By Praveen Menon
SYDNEY (Reuters) – Australia on Monday pledged about $300 million to improve the life outcomes of its Aboriginal people, as the country marked 15 years since a national apology for forcibly removing indigenous children from families under age-old assimilation policies .
The government announced that $424 million ($293 million) would go towards “Closing the Gap”, including providing safe and reliable water to remote indigenous communities, building new homes, making essential food affordable and accessible , and support families affected by domestic violence. .
Australia’s approximately one million indigenous citizens have lived on the land for around 60,000 years but they rank well below national averages on most socio-economic measures and suffer disproportionately high rates of suicide, domestic violence and incarceration.
As many as one in three Indigenous children were removed from their families between 1910 and the 1970s to be assimilated into white society, an act which former prime minister Kevin Rudd described as a “tremendous stain” on the nation’s soul. during a formal period. apologize to the so-called ‘Stolen Generation’ in 2008.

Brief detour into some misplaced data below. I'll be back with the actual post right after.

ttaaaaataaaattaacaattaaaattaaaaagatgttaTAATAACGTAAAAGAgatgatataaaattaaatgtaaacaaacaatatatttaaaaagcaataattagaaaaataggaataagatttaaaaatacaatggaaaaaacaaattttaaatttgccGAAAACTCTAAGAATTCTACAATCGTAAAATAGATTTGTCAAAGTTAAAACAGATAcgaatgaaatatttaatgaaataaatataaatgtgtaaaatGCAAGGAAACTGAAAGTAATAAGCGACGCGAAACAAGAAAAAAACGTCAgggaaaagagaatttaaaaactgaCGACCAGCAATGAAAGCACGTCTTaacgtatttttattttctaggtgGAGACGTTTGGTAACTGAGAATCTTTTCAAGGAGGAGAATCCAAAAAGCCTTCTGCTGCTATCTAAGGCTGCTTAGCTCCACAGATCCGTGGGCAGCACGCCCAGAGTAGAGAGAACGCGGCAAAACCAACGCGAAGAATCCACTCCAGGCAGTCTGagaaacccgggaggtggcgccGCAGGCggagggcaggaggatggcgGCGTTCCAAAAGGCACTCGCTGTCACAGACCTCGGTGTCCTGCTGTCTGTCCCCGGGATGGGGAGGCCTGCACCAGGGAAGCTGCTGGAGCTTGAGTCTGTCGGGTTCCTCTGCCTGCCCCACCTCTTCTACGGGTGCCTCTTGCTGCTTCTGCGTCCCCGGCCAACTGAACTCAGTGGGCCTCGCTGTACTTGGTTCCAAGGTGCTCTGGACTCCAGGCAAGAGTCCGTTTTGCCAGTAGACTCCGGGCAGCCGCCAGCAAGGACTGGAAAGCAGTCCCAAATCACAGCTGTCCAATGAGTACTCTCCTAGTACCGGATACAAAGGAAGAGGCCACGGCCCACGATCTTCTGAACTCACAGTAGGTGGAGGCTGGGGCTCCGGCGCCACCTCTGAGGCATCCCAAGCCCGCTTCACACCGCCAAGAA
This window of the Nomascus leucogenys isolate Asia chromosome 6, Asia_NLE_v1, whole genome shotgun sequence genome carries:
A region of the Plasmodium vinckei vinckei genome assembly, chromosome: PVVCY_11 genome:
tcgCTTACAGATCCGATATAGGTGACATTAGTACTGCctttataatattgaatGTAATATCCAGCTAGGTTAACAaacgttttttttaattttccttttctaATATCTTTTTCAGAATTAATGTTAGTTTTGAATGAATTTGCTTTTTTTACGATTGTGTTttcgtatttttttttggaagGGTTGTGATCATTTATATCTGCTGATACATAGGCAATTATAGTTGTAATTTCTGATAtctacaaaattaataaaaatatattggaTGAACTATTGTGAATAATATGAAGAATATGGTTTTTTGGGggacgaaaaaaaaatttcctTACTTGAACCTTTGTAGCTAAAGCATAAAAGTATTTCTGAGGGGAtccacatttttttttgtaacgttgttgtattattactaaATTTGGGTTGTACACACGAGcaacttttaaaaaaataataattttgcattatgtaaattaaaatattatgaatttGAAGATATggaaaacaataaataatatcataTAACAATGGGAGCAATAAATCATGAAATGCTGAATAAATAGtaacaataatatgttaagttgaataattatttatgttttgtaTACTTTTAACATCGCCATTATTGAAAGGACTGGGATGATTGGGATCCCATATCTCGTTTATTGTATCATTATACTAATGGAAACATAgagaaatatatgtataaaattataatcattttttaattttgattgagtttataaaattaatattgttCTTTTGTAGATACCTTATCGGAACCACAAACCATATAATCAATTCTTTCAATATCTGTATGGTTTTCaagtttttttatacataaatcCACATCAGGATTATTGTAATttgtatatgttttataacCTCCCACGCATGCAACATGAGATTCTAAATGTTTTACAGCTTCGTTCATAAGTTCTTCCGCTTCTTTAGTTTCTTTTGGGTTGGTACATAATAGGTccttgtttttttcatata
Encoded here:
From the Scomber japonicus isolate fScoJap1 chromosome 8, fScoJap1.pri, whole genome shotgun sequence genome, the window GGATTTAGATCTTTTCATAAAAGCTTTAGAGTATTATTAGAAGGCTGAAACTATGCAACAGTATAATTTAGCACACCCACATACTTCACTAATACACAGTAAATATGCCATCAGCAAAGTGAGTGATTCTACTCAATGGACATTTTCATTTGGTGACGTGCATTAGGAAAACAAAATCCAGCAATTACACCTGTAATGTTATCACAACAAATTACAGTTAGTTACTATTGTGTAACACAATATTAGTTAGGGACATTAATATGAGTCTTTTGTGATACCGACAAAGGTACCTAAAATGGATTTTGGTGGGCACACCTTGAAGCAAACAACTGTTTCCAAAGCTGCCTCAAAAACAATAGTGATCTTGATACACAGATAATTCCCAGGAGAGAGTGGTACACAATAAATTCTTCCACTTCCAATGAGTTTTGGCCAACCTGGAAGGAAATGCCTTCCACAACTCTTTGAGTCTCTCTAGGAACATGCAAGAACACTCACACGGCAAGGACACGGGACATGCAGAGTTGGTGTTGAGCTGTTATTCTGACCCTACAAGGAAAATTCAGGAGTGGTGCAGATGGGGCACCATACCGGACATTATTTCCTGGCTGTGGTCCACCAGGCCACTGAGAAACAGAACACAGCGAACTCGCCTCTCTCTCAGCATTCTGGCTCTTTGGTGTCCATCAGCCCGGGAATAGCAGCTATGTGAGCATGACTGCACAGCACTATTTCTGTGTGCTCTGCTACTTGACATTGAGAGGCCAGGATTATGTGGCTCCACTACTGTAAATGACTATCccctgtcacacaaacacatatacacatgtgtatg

In November of last year, the country was still failing to meet nearly half of its goals for improving the lives of Indigenous Peoples, including the problems of adult incarceration and suicide.
Speaking in parliament, Prime Minister Anthony Albanese said that the gap between the life outcomes of Indigenous people and non-Indigenous people is not only still there, but that some of them are increasing.
“These are not gaps, they are shackles. It is clear that there is not enough support directed at organizations to deliver to communities, said Albanaigh.
“It will be a long time before we can say that we have done enough, but we have to do this work together. Day after day, week after week,” he said.
Opposition leader Peter Dutton apologized for boycotting the national apology in 2008.
“I have apologized for that in the past and I apologize again today,” Dutton told parliament in his speech.
“I failed at the time to understand the symbolic significance of the Stolen Generation of Apologies.”
Albania is seeking bipartisan support for a landmark referendum this year to recognize Aboriginal and Torres Strait Islander peoples in the constitution.
The referendum will establish a so-called Indigenous “Voice”, which can make representations to parliament on policies related to them. There is currently no mention of the Indigenous community in the Australian constitution.
“For all of us, I am optimistic about the success of the
referendum because I am hopeful that Australians will support truth, justice, decency and respect,” Albany told parliamentarians in the speech.
Australian First Nations people were not included in the census and were recognized as part of the Australian population until 1967.
($1 = 1.4468 Australian dollars)
(Additional reporting by Lewis Jackson; Editing by Michael Perry)